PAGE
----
I always thought that babies should come with operating instructions and that parents-to-be should be required to pass a parenting test. After all, a license is required to drive a car. Surely a course in the basics of taking care of a baby's physical and emotional needs would help. Beyond these basics, I dream of a world that acknowledges and nurtures the spiritual dimension of our being and teaches us how to be awesome human beings. It's really very simple. It's just not very easy. It takes a lot of focus, willingness and practice, practice, practice.
Being an awesome human being requires mastering the fine art of being a human being. The "man" part of being human has been carefully defined to distinguish us from "other primates." Man/woman comes equipped with opposable thumbs, an erect posture, a highly developed brain, the capacity for abstract reasoning, and the ability to communicate and organize information based on a symbolic system of language. The "hu" part is best understood when we realize that it is a Sanskrit name for God that predates the anthropomorphic image of God as a fatherly, human figure. So, to be "human" means to be both divine and earthly at the same time. What a balancing act -- to be a soul or spiritual being having an earthly embodiment.
To be an awesome human being requires three things:
- To know that you are both spiritual and earthly.
That's it -- just three things!
First, let's look at what it means to be simultaneously aware of our spiritual and earthly existence. Wrapping our brains around this means grasping that we are at once limitless yet limited, of God yet earthly, finite yet eternal. We have the freedom to explore the vast complexity of our being as much or as little as we choose. Unfortunately, for many people there is no structure or stimulation in their lives to motivate such an exploration.
The world's great religious teachings are filled with passages about what it means to be fully human. In The Wisdom Jesus, for example, Cynthia Bourgeault suggests that the incarnation of Jesus served the purpose of showing humanity how to fulfill "our only truly essential human task here ... to grow beyond the survival instincts of the animal brain and egoic operating system into the kenotic joy and generosity of full human personhood." Bourgeault notes how this claim of Jesus as the Christian role model for the human challenge of synthesizing physical and spiritual existence is affirmed in the gospels. Jesus frequently uses the term "I am," as in "'I am the shepherd,' 'I am the door,' 'I am the vine,' 'I am at your heart's door knocking,' 'I am in you and you in me' ... In so doing, Jesus has identified himself with being itself."
Whether looking through the lens of Christianity or some other theistic perspective, the challenge to know ourselves as both divine and earthly is there to be reconciled, and as Bourgeault suggests, it is our only essential human task. To know and to welcome God's presence in ourselves is a worthy and essential vocation for us all.
The second requirement of being an awesome human being activates our conscious intention and choice. To live consciously requires the willingness to hold oneself responsible and accountable for one's thoughts and behaviors. This eliminates such excuses as "I wasn't thinking" or "I wasn't paying attention." To live consciously means to hold the intention of keeping your awareness present in the moment and building the ability to notice when your attention wanders to the past or future and then bringing it home to the present. It takes practice.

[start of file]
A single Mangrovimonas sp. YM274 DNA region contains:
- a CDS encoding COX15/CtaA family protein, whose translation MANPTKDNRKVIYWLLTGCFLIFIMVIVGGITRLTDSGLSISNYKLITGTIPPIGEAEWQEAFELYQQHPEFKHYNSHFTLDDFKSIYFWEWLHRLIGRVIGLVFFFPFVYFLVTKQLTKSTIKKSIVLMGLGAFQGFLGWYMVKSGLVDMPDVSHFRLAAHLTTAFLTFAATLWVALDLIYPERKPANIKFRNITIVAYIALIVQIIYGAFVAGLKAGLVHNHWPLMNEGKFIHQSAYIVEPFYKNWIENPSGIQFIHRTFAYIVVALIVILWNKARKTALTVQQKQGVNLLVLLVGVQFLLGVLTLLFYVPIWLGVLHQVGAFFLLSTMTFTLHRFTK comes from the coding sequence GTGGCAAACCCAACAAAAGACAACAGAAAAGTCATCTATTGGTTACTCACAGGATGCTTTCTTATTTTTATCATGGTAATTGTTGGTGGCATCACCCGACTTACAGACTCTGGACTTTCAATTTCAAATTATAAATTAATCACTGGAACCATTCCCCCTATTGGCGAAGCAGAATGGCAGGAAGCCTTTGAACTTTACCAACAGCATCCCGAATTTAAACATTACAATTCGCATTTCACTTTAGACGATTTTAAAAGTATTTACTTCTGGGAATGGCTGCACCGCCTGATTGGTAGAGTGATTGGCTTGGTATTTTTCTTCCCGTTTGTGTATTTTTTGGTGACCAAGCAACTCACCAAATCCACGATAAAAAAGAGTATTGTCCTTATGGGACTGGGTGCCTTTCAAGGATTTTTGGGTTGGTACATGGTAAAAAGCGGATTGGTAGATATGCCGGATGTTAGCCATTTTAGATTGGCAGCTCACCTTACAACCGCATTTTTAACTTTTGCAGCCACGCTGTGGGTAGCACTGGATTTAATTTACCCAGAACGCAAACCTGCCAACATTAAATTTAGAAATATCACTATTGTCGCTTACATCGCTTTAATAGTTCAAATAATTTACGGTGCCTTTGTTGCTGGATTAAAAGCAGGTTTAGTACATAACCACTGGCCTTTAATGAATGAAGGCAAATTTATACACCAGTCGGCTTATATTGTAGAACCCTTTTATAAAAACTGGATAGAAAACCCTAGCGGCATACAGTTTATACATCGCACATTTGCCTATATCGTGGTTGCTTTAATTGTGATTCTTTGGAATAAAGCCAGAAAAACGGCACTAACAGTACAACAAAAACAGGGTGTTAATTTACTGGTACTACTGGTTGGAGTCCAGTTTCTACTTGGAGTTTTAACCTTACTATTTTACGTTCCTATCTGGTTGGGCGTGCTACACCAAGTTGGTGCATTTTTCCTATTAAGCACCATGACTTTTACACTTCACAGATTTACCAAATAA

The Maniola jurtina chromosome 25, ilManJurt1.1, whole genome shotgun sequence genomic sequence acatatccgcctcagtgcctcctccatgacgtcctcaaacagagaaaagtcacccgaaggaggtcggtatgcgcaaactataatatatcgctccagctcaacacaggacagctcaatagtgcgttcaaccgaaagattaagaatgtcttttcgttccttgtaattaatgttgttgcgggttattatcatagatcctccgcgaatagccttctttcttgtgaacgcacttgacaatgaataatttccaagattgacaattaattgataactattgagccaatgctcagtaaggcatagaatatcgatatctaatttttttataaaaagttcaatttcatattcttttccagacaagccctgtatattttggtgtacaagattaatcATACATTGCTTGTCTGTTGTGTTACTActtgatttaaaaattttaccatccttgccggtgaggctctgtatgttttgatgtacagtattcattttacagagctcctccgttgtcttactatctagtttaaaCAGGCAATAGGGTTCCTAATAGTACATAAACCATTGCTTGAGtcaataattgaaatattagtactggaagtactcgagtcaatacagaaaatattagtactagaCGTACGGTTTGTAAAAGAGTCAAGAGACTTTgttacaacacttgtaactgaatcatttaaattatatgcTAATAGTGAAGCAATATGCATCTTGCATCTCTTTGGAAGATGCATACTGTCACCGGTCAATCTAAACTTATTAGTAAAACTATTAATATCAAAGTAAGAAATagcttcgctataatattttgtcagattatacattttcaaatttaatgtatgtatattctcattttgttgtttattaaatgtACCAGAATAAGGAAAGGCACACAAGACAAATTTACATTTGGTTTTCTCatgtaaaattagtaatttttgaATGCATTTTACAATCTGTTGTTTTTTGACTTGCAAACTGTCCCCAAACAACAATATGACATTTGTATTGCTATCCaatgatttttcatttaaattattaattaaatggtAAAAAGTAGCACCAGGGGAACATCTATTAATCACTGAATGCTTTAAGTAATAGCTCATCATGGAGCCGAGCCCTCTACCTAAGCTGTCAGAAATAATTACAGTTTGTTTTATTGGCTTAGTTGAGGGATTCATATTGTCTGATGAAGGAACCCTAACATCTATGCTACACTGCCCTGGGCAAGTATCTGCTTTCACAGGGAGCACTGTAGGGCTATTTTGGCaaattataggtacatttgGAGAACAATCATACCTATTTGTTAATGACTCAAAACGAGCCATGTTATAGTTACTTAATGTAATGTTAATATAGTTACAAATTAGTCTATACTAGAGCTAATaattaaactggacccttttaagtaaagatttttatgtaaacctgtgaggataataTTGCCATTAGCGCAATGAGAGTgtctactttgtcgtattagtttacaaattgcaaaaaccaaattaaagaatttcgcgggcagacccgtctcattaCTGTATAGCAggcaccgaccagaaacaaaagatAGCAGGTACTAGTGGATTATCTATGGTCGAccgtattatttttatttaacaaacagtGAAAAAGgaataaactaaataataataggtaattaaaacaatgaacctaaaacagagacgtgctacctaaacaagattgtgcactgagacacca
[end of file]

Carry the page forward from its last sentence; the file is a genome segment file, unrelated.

To live consciously from the inside out, deeply connected to the truth as you know it, means connecting the observations of your conscious awareness in the moment to the wisdom and truth that has been activated in your consciousness. A far richer life can be led from this deeper place of truth rather than the egoic external orientation of personal preferences and approval-seeking. When we reach outside for gratification, we are telling ourselves we are not enough and thus reside in a consciousness of lack. When we express outwardly from that deep inner place of truth, we have the ability to recognize what is true for us in the world because it resonates with the truth within us.
Finally, to love ourselves and others without conditions is the crowning achievement. This is not a matter of romantic love, but rather the feeling and expression of devotion to the well-being of ourselves and one another. It is a recognition of our kinship and underlying oneness. When we love in this way, we make nothing more important than loving one another. This kind of love is the most powerful force in the universe. It unites us as one through the trials and triumphs of life. Without it, we are separated by our judgments and personal, positional preferences. With it, we are magnificent. This kind of love is achieved through compassionate and caring choices made repeatedly day after day until it becomes who and how we are.
To be an awesome human being is not a matter of being perfect, for perfection does not exist in human form. We can only strive to do our best, humbled by the knowledge that we do in fact stumble and fall, and that those seeming "failures" are usually our most wonderful life lessons. To be awesome is to recognize and accept the challenge of being the very best "you" that you can be. Those who live this way serve as an inspiration to others to do and be the very best they can.
I look forward to your responses and reactions to this piece.
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